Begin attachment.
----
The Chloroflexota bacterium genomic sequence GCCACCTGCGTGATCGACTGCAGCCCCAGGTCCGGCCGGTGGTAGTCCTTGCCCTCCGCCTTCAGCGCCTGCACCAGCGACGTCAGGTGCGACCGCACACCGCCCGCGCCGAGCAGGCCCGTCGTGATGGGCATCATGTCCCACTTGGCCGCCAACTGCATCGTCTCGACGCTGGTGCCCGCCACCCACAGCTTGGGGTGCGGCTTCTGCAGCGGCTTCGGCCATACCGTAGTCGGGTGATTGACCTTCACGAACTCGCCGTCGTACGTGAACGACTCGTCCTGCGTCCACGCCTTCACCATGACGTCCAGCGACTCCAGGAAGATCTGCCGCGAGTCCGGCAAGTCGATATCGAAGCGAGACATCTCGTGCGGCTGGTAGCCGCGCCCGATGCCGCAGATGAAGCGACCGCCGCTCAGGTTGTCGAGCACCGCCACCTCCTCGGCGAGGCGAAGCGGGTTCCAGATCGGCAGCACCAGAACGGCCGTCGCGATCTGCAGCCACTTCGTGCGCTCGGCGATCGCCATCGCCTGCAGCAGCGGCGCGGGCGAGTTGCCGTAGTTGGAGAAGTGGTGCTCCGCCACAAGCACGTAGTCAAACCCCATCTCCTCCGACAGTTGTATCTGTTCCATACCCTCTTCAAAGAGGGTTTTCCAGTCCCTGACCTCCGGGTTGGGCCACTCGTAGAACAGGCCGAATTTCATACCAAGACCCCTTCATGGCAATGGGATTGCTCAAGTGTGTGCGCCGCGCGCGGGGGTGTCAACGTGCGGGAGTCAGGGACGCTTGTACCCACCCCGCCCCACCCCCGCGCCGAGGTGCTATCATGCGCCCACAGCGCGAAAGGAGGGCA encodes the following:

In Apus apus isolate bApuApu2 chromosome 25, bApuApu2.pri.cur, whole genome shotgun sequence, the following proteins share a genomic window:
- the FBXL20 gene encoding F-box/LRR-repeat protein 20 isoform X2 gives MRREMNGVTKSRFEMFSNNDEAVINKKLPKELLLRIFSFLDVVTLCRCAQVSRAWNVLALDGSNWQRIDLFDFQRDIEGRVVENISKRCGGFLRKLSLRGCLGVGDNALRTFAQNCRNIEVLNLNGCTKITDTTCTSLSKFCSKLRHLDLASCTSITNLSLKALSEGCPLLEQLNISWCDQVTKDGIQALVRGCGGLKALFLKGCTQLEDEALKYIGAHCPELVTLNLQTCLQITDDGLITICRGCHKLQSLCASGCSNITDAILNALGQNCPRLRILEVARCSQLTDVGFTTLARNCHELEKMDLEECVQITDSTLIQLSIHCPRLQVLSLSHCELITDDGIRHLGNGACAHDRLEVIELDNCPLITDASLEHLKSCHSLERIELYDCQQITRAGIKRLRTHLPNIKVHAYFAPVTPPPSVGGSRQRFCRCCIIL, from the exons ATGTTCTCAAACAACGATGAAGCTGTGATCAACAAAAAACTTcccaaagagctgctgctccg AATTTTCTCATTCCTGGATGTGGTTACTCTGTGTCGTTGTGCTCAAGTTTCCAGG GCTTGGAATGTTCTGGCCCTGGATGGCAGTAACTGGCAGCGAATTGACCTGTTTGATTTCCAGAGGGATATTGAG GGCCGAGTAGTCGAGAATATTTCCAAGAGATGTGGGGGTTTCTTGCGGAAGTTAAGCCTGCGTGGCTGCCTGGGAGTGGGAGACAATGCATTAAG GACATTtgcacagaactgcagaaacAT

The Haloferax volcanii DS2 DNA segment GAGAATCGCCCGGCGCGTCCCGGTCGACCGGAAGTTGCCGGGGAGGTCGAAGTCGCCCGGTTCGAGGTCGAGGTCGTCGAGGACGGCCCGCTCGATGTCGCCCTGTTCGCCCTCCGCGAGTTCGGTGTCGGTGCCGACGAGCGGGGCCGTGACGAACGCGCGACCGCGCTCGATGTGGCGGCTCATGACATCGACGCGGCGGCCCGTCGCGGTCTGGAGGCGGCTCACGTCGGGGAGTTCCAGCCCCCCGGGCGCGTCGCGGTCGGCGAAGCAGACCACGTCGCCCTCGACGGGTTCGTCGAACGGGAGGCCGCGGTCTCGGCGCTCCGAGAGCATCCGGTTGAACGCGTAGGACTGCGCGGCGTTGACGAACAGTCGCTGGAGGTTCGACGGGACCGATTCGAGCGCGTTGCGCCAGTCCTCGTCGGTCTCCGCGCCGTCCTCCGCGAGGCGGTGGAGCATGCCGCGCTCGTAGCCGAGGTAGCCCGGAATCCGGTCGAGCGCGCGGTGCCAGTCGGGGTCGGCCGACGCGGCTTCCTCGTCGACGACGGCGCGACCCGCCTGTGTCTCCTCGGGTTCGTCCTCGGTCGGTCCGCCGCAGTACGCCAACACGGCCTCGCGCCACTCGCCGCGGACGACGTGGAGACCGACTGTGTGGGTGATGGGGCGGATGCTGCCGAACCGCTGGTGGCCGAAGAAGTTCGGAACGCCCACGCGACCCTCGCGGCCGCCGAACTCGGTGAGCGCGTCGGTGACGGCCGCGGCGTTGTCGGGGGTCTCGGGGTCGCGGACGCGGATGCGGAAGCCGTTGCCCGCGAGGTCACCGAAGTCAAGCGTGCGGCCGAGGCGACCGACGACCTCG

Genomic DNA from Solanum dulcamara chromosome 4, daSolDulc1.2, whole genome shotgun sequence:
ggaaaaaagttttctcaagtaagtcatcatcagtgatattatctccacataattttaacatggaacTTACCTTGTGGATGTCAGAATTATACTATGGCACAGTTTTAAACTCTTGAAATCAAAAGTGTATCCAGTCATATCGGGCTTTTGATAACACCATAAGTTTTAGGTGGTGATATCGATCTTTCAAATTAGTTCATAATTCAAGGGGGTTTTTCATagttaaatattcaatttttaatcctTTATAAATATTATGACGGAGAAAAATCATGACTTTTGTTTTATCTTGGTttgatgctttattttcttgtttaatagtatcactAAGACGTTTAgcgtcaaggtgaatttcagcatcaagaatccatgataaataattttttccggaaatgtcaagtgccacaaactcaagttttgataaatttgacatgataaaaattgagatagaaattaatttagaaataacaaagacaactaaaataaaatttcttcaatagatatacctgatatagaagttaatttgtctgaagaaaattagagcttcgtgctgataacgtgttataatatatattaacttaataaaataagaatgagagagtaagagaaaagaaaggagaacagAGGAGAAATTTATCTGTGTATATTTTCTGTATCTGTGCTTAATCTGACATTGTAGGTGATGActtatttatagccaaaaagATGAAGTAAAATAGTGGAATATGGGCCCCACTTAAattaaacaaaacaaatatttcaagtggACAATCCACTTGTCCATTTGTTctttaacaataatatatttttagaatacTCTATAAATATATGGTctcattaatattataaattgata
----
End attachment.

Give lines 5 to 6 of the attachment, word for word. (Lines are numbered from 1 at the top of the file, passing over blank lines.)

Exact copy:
Genomic DNA from Solanum dulcamara chromosome 4, daSolDulc1.2, whole genome shotgun sequence:
ggaaaaaagttttctcaagtaagtcatcatcagtgatattatctccacataattttaacatggaacTTACCTTGTGGATGTCAGAATTATACTATGGCACAGTTTTAAACTCTTGAAATCAAAAGTGTATCCAGTCATATCGGGCTTTTGATAACACCATAAGTTTTAGGTGGTGATATCGATCTTTCAAATTAGTTCATAATTCAAGGGGGTTTTTCATagttaaatattcaatttttaatcctTTATAAATATTATGACGGAGAAAAATCATGACTTTTGTTTTATCTTGGTttgatgctttattttcttgtttaatagtatcactAAGACGTTTAgcgtcaaggtgaatttcagcatcaagaatccatgataaataattttttccggaaatgtcaagtgccacaaactcaagttttgataaatttgacatgataaaaattgagatagaaattaatttagaaataacaaagacaactaaaataaaatttcttcaatagatatacctgatatagaagttaatttgtctgaagaaaattagagcttcgtgctgataacgtgttataatatatattaacttaataaaataagaatgagagagtaagagaaaagaaaggagaacagAGGAGAAATTTATCTGTGTATATTTTCTGTATCTGTGCTTAATCTGACATTGTAGGTGATGActtatttatagccaaaaagATGAAGTAAAATAGTGGAATATGGGCCCCACTTAAattaaacaaaacaaatatttcaagtggACAATCCACTTGTCCATTTGTTctttaacaataatatatttttagaatacTCTATAAATATATGGTctcattaatattataaattgata